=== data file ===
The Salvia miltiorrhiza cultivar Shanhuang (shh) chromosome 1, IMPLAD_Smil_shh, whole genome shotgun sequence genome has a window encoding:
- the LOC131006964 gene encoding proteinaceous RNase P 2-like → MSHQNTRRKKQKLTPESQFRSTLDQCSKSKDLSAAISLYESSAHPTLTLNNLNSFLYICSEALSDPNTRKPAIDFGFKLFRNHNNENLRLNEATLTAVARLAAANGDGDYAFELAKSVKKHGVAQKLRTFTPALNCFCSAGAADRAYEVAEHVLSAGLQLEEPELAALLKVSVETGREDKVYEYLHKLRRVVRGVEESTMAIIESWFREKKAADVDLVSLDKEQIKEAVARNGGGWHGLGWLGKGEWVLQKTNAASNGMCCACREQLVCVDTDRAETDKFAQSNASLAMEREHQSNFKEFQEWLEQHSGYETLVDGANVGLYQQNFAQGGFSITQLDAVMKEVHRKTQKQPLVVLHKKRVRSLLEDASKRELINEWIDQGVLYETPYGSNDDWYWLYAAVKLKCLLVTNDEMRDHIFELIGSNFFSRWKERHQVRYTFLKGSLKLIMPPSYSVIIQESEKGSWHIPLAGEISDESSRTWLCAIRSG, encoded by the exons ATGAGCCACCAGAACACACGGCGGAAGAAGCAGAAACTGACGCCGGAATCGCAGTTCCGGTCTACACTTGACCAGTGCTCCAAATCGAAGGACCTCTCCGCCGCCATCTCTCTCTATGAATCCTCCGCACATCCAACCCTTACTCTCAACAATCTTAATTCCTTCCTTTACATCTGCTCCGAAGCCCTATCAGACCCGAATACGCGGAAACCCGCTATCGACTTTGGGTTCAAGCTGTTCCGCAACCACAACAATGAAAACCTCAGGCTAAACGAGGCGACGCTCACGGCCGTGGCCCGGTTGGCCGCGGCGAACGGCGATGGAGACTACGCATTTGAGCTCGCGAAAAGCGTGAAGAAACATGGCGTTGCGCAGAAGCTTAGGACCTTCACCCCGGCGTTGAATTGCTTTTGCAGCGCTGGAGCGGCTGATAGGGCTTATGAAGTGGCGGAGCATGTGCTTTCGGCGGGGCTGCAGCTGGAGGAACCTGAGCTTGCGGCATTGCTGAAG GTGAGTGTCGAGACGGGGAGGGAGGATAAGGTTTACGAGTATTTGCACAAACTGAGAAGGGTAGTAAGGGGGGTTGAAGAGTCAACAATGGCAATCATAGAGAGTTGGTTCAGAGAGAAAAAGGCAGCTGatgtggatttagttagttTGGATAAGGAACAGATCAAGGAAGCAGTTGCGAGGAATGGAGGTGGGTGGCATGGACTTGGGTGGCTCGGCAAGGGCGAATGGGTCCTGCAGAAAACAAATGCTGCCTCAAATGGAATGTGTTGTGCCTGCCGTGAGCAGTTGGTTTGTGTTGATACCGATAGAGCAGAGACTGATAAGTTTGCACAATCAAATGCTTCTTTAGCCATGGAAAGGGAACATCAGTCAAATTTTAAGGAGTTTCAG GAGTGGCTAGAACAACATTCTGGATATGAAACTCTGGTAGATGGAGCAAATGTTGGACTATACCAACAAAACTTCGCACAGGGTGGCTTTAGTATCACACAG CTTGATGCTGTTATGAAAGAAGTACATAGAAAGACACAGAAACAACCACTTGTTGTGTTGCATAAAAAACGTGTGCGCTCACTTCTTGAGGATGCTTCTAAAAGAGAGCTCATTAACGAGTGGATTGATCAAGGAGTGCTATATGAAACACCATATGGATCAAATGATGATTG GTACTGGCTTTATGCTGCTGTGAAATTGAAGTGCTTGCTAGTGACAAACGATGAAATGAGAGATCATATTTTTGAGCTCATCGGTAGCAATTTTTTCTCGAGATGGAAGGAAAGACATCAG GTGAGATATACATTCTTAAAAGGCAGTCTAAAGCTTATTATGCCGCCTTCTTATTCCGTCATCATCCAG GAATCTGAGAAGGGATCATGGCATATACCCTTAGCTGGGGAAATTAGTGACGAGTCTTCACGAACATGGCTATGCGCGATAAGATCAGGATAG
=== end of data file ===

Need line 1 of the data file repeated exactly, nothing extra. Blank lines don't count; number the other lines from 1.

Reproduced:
The Salvia miltiorrhiza cultivar Shanhuang (shh) chromosome 1, IMPLAD_Smil_shh, whole genome shotgun sequence genome has a window encoding: